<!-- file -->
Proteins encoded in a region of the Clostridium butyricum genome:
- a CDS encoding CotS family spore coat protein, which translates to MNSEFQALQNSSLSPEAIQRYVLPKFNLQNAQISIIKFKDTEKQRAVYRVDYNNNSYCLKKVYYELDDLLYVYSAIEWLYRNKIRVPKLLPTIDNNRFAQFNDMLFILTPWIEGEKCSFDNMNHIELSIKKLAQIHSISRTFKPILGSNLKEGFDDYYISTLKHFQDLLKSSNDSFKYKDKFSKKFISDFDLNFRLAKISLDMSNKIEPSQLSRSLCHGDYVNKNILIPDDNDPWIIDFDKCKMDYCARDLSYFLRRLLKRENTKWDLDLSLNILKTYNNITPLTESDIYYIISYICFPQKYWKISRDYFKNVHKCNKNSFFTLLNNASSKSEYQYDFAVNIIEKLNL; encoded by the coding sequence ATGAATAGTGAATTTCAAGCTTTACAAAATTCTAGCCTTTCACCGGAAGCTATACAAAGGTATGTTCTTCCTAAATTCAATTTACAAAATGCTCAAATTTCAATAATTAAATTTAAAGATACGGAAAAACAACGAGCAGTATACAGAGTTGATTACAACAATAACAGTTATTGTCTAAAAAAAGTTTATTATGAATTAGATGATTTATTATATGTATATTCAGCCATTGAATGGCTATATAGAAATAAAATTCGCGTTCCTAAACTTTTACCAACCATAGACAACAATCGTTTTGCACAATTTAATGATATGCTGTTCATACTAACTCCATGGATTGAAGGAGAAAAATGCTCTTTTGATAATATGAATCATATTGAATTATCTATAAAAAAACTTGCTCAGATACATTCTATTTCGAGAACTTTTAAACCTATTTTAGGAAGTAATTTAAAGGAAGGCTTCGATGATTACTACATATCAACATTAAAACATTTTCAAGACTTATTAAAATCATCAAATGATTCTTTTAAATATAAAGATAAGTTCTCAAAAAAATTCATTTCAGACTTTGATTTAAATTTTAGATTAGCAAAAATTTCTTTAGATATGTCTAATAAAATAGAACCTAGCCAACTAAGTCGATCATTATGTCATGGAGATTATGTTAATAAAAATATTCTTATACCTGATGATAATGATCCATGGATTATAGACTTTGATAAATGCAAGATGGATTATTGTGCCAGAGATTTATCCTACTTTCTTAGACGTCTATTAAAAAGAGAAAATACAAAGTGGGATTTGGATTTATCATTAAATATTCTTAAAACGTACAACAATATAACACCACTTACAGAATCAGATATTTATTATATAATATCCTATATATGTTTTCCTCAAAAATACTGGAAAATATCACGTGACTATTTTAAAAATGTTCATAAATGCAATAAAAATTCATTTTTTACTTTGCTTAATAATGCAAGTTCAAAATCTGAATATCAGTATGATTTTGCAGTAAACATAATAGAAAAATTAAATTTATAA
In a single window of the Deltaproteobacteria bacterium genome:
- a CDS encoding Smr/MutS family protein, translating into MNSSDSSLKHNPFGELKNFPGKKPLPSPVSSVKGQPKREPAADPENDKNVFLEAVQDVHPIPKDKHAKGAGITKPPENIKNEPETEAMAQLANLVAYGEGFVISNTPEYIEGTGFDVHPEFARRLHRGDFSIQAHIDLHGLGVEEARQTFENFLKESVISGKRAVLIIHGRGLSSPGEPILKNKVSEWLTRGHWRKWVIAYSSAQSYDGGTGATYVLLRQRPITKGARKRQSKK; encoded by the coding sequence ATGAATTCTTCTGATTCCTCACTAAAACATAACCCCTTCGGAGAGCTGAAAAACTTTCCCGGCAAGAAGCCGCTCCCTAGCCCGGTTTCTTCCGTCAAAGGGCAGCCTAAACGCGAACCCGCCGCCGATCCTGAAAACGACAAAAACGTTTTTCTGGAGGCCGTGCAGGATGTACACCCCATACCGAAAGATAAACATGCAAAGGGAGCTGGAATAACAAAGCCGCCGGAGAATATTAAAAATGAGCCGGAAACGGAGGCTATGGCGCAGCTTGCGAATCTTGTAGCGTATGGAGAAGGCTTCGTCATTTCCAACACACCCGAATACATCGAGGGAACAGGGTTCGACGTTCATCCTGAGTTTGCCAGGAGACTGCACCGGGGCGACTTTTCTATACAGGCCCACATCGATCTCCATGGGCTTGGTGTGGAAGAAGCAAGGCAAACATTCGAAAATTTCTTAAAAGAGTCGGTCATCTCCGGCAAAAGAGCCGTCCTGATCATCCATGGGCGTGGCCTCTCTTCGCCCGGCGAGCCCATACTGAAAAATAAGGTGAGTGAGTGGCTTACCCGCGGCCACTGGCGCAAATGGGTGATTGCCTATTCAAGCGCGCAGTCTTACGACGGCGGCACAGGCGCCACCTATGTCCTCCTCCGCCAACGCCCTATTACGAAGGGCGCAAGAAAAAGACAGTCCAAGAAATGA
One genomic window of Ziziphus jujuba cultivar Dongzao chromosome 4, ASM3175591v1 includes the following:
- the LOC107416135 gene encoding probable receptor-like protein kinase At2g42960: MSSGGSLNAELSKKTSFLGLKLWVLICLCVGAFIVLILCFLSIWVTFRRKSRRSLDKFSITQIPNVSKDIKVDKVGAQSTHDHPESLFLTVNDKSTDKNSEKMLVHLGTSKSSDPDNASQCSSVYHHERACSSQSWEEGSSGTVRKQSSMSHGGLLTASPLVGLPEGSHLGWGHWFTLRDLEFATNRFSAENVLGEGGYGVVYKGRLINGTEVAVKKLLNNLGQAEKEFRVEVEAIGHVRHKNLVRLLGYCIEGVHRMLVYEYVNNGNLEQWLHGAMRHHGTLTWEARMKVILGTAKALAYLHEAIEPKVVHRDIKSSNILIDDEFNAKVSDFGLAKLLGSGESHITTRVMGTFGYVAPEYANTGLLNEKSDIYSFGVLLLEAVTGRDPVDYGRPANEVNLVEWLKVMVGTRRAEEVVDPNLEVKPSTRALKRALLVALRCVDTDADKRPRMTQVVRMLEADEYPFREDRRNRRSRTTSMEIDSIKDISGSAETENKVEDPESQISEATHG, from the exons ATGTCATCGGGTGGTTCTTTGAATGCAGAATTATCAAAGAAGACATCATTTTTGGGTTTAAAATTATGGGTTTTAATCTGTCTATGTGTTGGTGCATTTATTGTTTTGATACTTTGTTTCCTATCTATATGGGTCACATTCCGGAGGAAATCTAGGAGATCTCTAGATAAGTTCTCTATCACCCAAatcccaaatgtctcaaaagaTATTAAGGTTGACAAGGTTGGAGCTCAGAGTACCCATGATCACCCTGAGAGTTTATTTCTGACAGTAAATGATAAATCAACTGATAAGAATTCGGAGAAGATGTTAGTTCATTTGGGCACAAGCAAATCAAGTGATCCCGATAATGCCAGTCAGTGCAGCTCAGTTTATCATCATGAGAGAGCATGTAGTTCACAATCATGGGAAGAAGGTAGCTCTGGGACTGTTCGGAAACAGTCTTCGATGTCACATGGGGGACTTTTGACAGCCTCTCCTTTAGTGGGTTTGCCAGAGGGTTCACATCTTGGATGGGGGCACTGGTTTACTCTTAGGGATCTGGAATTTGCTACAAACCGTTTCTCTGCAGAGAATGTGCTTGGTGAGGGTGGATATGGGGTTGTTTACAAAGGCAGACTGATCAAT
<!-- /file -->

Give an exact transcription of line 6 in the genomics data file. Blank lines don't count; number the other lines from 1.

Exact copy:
- the LOC107416135 gene encoding probable receptor-like protein kinase At2g42960: MSSGGSLNAELSKKTSFLGLKLWVLICLCVGAFIVLILCFLSIWVTFRRKSRRSLDKFSITQIPNVSKDIKVDKVGAQSTHDHPESLFLTVNDKSTDKNSEKMLVHLGTSKSSDPDNASQCSSVYHHERACSSQSWEEGSSGTVRKQSSMSHGGLLTASPLVGLPEGSHLGWGHWFTLRDLEFATNRFSAENVLGEGGYGVVYKGRLINGTEVAVKKLLNNLGQAEKEFRVEVEAIGHVRHKNLVRLLGYCIEGVHRMLVYEYVNNGNLEQWLHGAMRHHGTLTWEARMKVILGTAKALAYLHEAIEPKVVHRDIKSSNILIDDEFNAKVSDFGLAKLLGSGESHITTRVMGTFGYVAPEYANTGLLNEKSDIYSFGVLLLEAVTGRDPVDYGRPANEVNLVEWLKVMVGTRRAEEVVDPNLEVKPSTRALKRALLVALRCVDTDADKRPRMTQVVRMLEADEYPFREDRRNRRSRTTSMEIDSIKDISGSAETENKVEDPESQISEATHG, from the exons ATGTCATCGGGTGGTTCTTTGAATGCAGAATTATCAAAGAAGACATCATTTTTGGGTTTAAAATTATGGGTTTTAATCTGTCTATGTGTTGGTGCATTTATTGTTTTGATACTTTGTTTCCTATCTATATGGGTCACATTCCGGAGGAAATCTAGGAGATCTCTAGATAAGTTCTCTATCACCCAAatcccaaatgtctcaaaagaTATTAAGGTTGACAAGGTTGGAGCTCAGAGTACCCATGATCACCCTGAGAGTTTATTTCTGACAGTAAATGATAAATCAACTGATAAGAATTCGGAGAAGATGTTAGTTCATTTGGGCACAAGCAAATCAAGTGATCCCGATAATGCCAGTCAGTGCAGCTCAGTTTATCATCATGAGAGAGCATGTAGTTCACAATCATGGGAAGAAGGTAGCTCTGGGACTGTTCGGAAACAGTCTTCGATGTCACATGGGGGACTTTTGACAGCCTCTCCTTTAGTGGGTTTGCCAGAGGGTTCACATCTTGGATGGGGGCACTGGTTTACTCTTAGGGATCTGGAATTTGCTACAAACCGTTTCTCTGCAGAGAATGTGCTTGGTGAGGGTGGATATGGGGTTGTTTACAAAGGCAGACTGATCAAT